Gasps and hushed whispers.
Talk of planes hitting buildings.
Class is dismissed.
Arriving home, I walk in and see the TV set in the lounge.
I stand there, mouth open, as I watch a plane crashing into a building.
Inside, a feeling tells me nothing will ever be the same again.
September 11th is one of those big "where you were when" moments for my generation.
I suppose it's the millennial equivalent of the death of John Lennon for my parents, the assassination of JFK for my grandparents, or even Covid-19 for generation Z.
On that day, I was in a philosophy lecture debating with other students about the differences between freedom fighters and terrorists; I didn't realise the irony of that particular conversation at the time.
We were the first generation where every college student had a cell phone (they were nothing like the smartphones of today), and I distinctly remember the moment when everyone's devices started beeping, chiming, and vibrating, almost in unison.
"There's been an accident," someone said.
"A plane has crashed into the World Trade Centre," said another.
Admittedly, I didn't yet know what the World Trade Centre was, but I soon would.
I assumed the reports of the crash being an accident were accurate, and, as class was dismissed, I decided I would read about it on various news websites when I got home (most cell phones didn't have Internet in those days).
Thinking back to the moment when I walked into my house and saw footage on the TV of United Airlines Flight 175 impacting the South Tower, I can still feel the visceral punch to the gut as strongly today as I did then.
Like countless other people, my body was swimming with a cocktail of emotions: shock, confusion, despair, worry, and a burning rage that I swear could have boiled a bathtub full of water from ten feet away.
For the rest of the day and well into the early hours of the following morning, I was constantly reading news websites and exchanging theories with people from around the world in chat rooms.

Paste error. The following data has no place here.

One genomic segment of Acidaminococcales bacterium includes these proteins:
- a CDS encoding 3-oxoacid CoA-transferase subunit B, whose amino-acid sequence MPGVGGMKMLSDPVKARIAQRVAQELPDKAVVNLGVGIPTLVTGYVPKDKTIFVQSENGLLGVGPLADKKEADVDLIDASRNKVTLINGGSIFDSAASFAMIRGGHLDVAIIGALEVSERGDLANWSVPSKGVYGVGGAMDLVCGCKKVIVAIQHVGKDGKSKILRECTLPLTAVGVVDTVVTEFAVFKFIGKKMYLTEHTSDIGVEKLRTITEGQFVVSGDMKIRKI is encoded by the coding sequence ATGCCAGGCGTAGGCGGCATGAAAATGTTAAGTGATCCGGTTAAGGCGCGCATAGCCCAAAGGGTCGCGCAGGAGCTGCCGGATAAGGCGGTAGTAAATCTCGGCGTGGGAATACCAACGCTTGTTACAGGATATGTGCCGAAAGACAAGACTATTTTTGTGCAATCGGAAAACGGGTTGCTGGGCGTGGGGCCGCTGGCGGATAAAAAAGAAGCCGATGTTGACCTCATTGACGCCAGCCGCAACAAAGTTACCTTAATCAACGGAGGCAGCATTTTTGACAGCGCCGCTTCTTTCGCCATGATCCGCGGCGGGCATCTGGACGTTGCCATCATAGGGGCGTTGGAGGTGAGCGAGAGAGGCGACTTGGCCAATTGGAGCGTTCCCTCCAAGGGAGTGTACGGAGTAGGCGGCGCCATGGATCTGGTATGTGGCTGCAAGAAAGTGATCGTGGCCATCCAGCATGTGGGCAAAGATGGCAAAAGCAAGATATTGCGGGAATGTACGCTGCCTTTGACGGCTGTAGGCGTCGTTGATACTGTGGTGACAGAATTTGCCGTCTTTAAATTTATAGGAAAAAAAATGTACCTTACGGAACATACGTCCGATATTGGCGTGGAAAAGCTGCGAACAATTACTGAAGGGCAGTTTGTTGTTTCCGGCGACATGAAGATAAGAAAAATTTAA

I felt compelled to do something, do anything.
Putting my plans to complete a sports science degree at university on hold, I walked into the nearest army recruitment office and told them I wanted to enlist.
I was still a few months shy of my eighteenth birthday, but my parents wouldn't sign the release forms, so I had to wait until I no longer needed their permission.
My score on the entrance exam meant I could pick any army job I wanted, but I wanted to be a grunt, where the action was.
I graduated from infantry training the following year, and while I never went to Afghanistan, I did see Iraq.
I never got to make the difference I had hoped for because my army career was cut shut by injuries sustained while on deployment.
I spent a year in physical therapy before being medically discharged and left to get on with my new life as a civilian.
The events of 9/11 and resentment at how things ended in Iraq and how the army treated me once I was no longer useful to them have always made this a challenging time for me.
This week has been particularly difficult because 20 years is a significant anniversary.
I also received news that a very dear friend of mine passed away during the recent events in Afghanistan.
Out of respect for his family, I won't be sharing my friend's name or what he did for a living, but I can say he was doing good work to help people still trapped in Kabul at the time of his death.
It's going to take me a while to come to terms with my friend's passing, but for now, I'll be remembering the good times I spent with him, thinking about the families affected by 9/11, and reaffirming the promise I made to make a positive difference in this world.
Dum vita est, spes est.